Review: The Hating Game by Sally Thorne

Synopsis for The Hating Game

Nemesis (n.)
1) An opponent or rival whom a person cannot best or overcome;
2) A person’s undoing;
3) Joshua Templeman.

Lucy Hutton and Joshua Templeman hate each other. Not dislike. Not begrudgingly tolerate. Hate. And they have no problem displaying their feelings through a series of ritualistic passive aggressive maneuvers as they sit across from each other, executive assistants to co-CEOs of a publishing company. Lucy can’t understand Joshua’s joyless, uptight, meticulous approach to his job. Joshua is clearly baffled by Lucy’s overly bright clothes, quirkiness, and Pollyanna attitude.

Now up for the same promotion, their battle of wills has come to a head and Lucy refuses to back down when their latest game could cost her her dream job…But the tension between Lucy and Joshua has also reached its boiling point, and Lucy is discovering that maybe she doesn’t hate Joshua. And maybe, he doesn’t hate her either. Or maybe this is just another game.

I needed something fun to read after a particularly emotional book I had read . I kept hearing about how cute and funny The Hating Game was, so I dived right in. I love romantic comedy movies and The Hating Game read like the perfect rom-com. Seriously, I can picture Hollywood getting ahold of it now and causing all the laughs and sighs that the book did. Maybe a director is reading my blog post now (I know, wishful thinking) and we’ll see The Hating Game in theaters summer of 2019 (more wishful thinking).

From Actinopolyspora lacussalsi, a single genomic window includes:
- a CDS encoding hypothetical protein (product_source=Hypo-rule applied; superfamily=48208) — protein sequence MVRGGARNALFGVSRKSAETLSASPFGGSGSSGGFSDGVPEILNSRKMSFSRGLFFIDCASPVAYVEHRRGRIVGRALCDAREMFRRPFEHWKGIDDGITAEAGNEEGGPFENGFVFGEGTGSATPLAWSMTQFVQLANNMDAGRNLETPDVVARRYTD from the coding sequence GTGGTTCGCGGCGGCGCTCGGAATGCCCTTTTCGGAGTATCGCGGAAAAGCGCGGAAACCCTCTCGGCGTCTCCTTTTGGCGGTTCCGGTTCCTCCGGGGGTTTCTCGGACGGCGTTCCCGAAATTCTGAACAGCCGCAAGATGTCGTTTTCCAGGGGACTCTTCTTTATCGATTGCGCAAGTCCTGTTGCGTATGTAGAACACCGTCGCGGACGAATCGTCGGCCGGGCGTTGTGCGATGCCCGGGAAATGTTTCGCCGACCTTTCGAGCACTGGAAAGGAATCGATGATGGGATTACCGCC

I would love to see Lucy on screen. She’s my new favorite character. I found her so relatable. It must have been the fact that she’s five foot even, the same height as me, is always referred to as cute, which is more annoying than flattering especially for a grown woman, and yet has one heck of a feisty attitude. Yes, we may be small, but we tend to have big attitudes. Over compensating? Maybe. But in Lucy’s case I understood where her attitude came from. Lucy had such a jerk of a co-worker in Josh Templeman. Those two were constantly bickering (in a way that made for a lot of laughter). And of course there were plenty of swoon-worthy, heart-eyes, wistful-sigh moments.

There ended up being a lot more to Josh then the cold hardass persona he displayed at work. The more I read, the more I found out about him and couldn’t help but love him. The Hating Game was a cute enemies-to-lovers story, which may sound weird to say. Who becomes lovers with their enemy? I never really got the impression they actually hated each other though. It felt more like sexual tension between those two than hate. Or maybe it’s just the romantic in me? You’ll have to read it, too, to let me know what you think!

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Obsessive book lover and compulsive book merchandise buyer.

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